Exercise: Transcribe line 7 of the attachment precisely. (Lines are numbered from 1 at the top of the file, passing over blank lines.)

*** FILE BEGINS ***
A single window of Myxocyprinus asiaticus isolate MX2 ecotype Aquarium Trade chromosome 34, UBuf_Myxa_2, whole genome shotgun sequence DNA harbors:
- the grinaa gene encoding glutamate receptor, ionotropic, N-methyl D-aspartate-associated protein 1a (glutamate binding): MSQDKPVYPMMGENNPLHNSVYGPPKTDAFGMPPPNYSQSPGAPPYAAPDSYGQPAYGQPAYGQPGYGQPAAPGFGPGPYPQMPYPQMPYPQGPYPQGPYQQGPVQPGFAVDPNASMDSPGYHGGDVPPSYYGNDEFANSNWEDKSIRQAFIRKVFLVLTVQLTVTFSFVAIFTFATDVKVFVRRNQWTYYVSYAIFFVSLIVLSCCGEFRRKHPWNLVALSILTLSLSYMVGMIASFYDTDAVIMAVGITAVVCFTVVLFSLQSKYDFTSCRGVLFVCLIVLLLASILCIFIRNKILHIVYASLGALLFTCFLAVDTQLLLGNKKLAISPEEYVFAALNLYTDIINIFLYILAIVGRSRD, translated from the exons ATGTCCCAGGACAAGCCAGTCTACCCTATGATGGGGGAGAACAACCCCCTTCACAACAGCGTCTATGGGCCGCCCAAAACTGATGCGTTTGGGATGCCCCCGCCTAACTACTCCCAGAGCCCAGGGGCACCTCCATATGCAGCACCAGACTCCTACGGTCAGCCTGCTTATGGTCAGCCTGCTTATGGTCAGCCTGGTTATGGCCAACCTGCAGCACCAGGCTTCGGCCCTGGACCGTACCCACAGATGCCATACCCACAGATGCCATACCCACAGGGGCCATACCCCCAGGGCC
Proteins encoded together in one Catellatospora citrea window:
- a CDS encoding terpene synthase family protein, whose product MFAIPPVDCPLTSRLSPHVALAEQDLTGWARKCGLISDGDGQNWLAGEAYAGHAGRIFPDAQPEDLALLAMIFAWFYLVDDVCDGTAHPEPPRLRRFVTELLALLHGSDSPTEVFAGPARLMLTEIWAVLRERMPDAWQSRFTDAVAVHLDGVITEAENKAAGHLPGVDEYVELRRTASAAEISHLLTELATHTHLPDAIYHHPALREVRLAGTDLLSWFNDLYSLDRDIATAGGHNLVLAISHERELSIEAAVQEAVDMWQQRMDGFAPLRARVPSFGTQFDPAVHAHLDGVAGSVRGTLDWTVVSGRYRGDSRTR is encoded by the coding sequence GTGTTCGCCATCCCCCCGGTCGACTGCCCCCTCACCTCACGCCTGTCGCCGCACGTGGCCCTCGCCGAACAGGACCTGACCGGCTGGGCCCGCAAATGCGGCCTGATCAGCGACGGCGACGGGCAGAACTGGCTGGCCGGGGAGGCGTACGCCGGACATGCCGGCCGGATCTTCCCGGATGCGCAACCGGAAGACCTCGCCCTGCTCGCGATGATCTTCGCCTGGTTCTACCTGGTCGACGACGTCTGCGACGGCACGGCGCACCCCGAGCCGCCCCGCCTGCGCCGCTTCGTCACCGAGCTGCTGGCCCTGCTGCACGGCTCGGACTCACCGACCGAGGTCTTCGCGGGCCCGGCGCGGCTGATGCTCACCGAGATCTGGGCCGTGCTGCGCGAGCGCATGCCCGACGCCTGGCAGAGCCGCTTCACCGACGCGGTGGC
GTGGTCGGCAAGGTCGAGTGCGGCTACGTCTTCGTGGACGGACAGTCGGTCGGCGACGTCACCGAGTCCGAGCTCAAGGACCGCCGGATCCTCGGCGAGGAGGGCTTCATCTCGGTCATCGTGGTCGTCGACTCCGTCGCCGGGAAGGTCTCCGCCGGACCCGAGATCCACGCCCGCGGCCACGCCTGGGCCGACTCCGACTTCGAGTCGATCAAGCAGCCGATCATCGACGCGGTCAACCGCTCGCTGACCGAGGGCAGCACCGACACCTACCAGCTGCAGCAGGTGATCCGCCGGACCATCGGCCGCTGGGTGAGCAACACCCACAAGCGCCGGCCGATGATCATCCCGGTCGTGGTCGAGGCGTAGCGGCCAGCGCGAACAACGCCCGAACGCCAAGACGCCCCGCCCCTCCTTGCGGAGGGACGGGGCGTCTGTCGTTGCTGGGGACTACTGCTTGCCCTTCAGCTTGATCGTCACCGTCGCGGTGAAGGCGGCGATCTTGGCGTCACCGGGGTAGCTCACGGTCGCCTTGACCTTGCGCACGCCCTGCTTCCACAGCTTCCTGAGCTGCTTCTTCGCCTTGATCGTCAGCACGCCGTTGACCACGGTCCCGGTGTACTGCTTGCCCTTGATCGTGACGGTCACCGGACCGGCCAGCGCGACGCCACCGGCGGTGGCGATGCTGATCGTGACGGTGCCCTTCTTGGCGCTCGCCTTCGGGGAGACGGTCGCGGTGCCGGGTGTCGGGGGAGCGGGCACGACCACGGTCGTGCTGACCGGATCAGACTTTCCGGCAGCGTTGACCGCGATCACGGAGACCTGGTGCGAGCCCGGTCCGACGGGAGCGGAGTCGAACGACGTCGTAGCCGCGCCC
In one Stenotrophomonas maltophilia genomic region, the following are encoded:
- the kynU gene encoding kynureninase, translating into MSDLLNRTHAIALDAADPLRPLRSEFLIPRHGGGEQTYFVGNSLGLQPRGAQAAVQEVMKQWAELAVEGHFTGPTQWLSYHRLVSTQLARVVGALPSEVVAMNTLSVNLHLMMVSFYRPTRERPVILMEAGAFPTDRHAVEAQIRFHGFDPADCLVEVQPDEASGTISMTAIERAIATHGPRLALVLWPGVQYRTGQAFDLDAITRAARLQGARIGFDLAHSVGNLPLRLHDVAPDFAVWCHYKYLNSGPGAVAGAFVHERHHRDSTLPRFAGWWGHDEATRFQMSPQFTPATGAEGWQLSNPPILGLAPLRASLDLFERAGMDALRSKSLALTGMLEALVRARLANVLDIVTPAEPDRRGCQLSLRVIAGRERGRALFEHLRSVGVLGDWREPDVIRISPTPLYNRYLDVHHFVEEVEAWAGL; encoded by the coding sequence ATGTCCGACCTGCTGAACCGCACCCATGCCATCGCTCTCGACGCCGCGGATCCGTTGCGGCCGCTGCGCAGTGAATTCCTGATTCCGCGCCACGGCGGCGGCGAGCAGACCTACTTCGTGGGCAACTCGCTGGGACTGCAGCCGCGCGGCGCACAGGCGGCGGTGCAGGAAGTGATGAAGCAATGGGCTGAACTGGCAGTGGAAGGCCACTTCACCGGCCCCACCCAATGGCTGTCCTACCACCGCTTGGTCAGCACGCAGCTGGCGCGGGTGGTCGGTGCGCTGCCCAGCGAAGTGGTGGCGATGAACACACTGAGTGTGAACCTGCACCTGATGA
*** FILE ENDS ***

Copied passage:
- the kynU gene encoding kynureninase, translating into MSDLLNRTHAIALDAADPLRPLRSEFLIPRHGGGEQTYFVGNSLGLQPRGAQAAVQEVMKQWAELAVEGHFTGPTQWLSYHRLVSTQLARVVGALPSEVVAMNTLSVNLHLMMVSFYRPTRERPVILMEAGAFPTDRHAVEAQIRFHGFDPADCLVEVQPDEASGTISMTAIERAIATHGPRLALVLWPGVQYRTGQAFDLDAITRAARLQGARIGFDLAHSVGNLPLRLHDVAPDFAVWCHYKYLNSGPGAVAGAFVHERHHRDSTLPRFAGWWGHDEATRFQMSPQFTPATGAEGWQLSNPPILGLAPLRASLDLFERAGMDALRSKSLALTGMLEALVRARLANVLDIVTPAEPDRRGCQLSLRVIAGRERGRALFEHLRSVGVLGDWREPDVIRISPTPLYNRYLDVHHFVEEVEAWAGL; encoded by the coding sequence ATGTCCGACCTGCTGAACCGCACCCATGCCATCGCTCTCGACGCCGCGGATCCGTTGCGGCCGCTGCGCAGTGAATTCCTGATTCCGCGCCACGGCGGCGGCGAGCAGACCTACTTCGTGGGCAACTCGCTGGGACTGCAGCCGCGCGGCGCACAGGCGGCGGTGCAGGAAGTGATGAAGCAATGGGCTGAACTGGCAGTGGAAGGCCACTTCACCGGCCCCACCCAATGGCTGTCCTACCACCGCTTGGTCAGCACGCAGCTGGCGCGGGTGGTCGGTGCGCTGCCCAGCGAAGTGGTGGCGATGAACACACTGAGTGTGAACCTGCACCTGATGA